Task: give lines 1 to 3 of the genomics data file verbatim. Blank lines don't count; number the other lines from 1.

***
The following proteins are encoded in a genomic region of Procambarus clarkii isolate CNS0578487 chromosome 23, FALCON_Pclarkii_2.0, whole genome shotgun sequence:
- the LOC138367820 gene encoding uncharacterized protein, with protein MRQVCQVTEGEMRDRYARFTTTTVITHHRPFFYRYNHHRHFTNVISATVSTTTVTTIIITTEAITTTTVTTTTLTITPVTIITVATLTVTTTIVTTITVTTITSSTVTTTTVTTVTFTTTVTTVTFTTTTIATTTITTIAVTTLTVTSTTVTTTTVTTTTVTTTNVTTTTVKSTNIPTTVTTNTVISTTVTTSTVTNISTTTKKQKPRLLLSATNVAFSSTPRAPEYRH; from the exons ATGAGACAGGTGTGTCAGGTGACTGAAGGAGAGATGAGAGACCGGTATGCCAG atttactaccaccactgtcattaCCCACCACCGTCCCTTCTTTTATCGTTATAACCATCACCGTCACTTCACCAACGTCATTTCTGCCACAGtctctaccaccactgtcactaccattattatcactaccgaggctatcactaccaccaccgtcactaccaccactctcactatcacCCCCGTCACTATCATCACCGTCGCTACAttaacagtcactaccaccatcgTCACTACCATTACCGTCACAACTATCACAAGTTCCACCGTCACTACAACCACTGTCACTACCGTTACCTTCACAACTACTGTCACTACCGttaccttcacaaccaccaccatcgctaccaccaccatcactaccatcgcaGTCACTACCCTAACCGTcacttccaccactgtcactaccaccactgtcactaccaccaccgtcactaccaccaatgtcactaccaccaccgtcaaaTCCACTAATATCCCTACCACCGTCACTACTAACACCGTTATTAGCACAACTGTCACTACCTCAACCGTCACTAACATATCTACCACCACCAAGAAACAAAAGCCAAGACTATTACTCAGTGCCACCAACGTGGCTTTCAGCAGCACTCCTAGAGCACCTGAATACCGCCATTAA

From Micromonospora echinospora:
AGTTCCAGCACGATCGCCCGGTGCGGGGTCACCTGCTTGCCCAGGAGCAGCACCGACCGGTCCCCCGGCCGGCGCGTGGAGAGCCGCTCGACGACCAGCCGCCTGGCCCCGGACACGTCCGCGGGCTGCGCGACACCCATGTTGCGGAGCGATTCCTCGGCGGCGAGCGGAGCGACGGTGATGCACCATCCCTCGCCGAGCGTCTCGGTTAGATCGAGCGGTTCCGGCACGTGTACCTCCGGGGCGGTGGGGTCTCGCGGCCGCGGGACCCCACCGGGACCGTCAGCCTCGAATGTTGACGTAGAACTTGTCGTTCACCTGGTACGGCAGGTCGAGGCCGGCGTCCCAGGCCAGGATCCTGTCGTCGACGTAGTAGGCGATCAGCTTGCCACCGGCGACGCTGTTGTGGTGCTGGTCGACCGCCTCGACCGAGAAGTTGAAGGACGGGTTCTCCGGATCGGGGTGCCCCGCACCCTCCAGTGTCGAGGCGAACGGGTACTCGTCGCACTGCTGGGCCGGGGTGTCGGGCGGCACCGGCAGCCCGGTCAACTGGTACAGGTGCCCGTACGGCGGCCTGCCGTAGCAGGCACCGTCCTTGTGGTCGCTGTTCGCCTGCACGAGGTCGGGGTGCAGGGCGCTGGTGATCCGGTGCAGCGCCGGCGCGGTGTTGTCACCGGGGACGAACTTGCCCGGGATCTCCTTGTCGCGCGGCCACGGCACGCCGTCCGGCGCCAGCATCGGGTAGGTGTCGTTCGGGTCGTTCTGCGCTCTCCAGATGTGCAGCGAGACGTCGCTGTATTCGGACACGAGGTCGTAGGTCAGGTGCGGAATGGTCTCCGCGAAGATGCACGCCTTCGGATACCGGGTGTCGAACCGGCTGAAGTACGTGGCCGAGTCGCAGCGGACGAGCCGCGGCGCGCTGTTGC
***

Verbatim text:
The following proteins are encoded in a genomic region of Procambarus clarkii isolate CNS0578487 chromosome 23, FALCON_Pclarkii_2.0, whole genome shotgun sequence:
- the LOC138367820 gene encoding uncharacterized protein, with protein MRQVCQVTEGEMRDRYARFTTTTVITHHRPFFYRYNHHRHFTNVISATVSTTTVTTIIITTEAITTTTVTTTTLTITPVTIITVATLTVTTTIVTTITVTTITSSTVTTTTVTTVTFTTTVTTVTFTTTTIATTTITTIAVTTLTVTSTTVTTTTVTTTTVTTTNVTTTTVKSTNIPTTVTTNTVISTTVTTSTVTNISTTTKKQKPRLLLSATNVAFSSTPRAPEYRH; from the exons ATGAGACAGGTGTGTCAGGTGACTGAAGGAGAGATGAGAGACCGGTATGCCAG atttactaccaccactgtcattaCCCACCACCGTCCCTTCTTTTATCGTTATAACCATCACCGTCACTTCACCAACGTCATTTCTGCCACAGtctctaccaccactgtcactaccattattatcactaccgaggctatcactaccaccaccgtcactaccaccactctcactatcacCCCCGTCACTATCATCACCGTCGCTACAttaacagtcactaccaccatcgTCACTACCATTACCGTCACAACTATCACAAGTTCCACCGTCACTACAACCACTGTCACTACCGTTACCTTCACAACTACTGTCACTACCGttaccttcacaaccaccaccatcgctaccaccaccatcactaccatcgcaGTCACTACCCTAACCGTcacttccaccactgtcactaccaccactgtcactaccaccaccgtcactaccaccaatgtcactaccaccaccgtcaaaTCCACTAATATCCCTACCACCGTCACTACTAACACCGTTATTAGCACAACTGTCACTACCTCAACCGTCACTAACATATCTACCACCACCAAGAAACAAAAGCCAAGACTATTACTCAGTGCCACCAACGTGGCTTTCAGCAGCACTCCTAGAGCACCTGAATACCGCCATTAA

From Micromonospora echinospora: